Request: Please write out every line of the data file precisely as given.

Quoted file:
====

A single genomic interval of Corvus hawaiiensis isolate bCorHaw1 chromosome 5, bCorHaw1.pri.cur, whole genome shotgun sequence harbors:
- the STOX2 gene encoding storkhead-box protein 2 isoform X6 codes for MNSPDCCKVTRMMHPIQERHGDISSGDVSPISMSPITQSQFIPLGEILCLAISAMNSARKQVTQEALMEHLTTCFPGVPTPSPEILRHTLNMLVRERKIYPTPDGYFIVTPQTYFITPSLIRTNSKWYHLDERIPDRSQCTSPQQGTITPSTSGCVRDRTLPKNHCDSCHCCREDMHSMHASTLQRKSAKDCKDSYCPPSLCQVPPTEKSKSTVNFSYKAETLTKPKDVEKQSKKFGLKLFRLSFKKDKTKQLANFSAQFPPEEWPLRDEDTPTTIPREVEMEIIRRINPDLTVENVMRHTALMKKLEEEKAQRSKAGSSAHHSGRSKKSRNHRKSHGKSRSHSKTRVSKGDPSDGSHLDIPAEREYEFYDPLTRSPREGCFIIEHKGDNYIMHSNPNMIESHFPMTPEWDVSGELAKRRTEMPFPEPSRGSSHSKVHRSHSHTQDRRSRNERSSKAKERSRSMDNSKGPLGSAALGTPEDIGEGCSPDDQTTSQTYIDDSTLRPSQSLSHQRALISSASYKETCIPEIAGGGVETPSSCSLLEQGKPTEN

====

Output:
A single genomic interval of Corvus hawaiiensis isolate bCorHaw1 chromosome 5, bCorHaw1.pri.cur, whole genome shotgun sequence harbors:
- the STOX2 gene encoding storkhead-box protein 2 isoform X6 codes for MNSPDCCKVTRMMHPIQERHGDISSGDVSPISMSPITQSQFIPLGEILCLAISAMNSARKQVTQEALMEHLTTCFPGVPTPSPEILRHTLNMLVRERKIYPTPDGYFIVTPQTYFITPSLIRTNSKWYHLDERIPDRSQCTSPQQGTITPSTSGCVRDRTLPKNHCDSCHCCREDMHSMHASTLQRKSAKDCKDSYCPPSLCQVPPTEKSKSTVNFSYKAETLTKPKDVEKQSKKFGLKLFRLSFKKDKTKQLANFSAQFPPEEWPLRDEDTPTTIPREVEMEIIRRINPDLTVENVMRHTALMKKLEEEKAQRSKAGSSAHHSGRSKKSRNHRKSHGKSRSHSKTRVSKGDPSDGSHLDIPAEREYEFYDPLTRSPREGCFIIEHKGDNYIMHSNPNMIESHFPMTPEWDVSGELAKRRTEMPFPEPSRGSSHSKVHRSHSHTQDRRSRNERSSKAKERSRSMDNSKGPLGSAALGTPEDIGEGCSPDDQTTSQTYIDDSTLRPSQSLSHQRALISSASYKETCIPEIAGGGVETPSSCSLLEQGKPTEN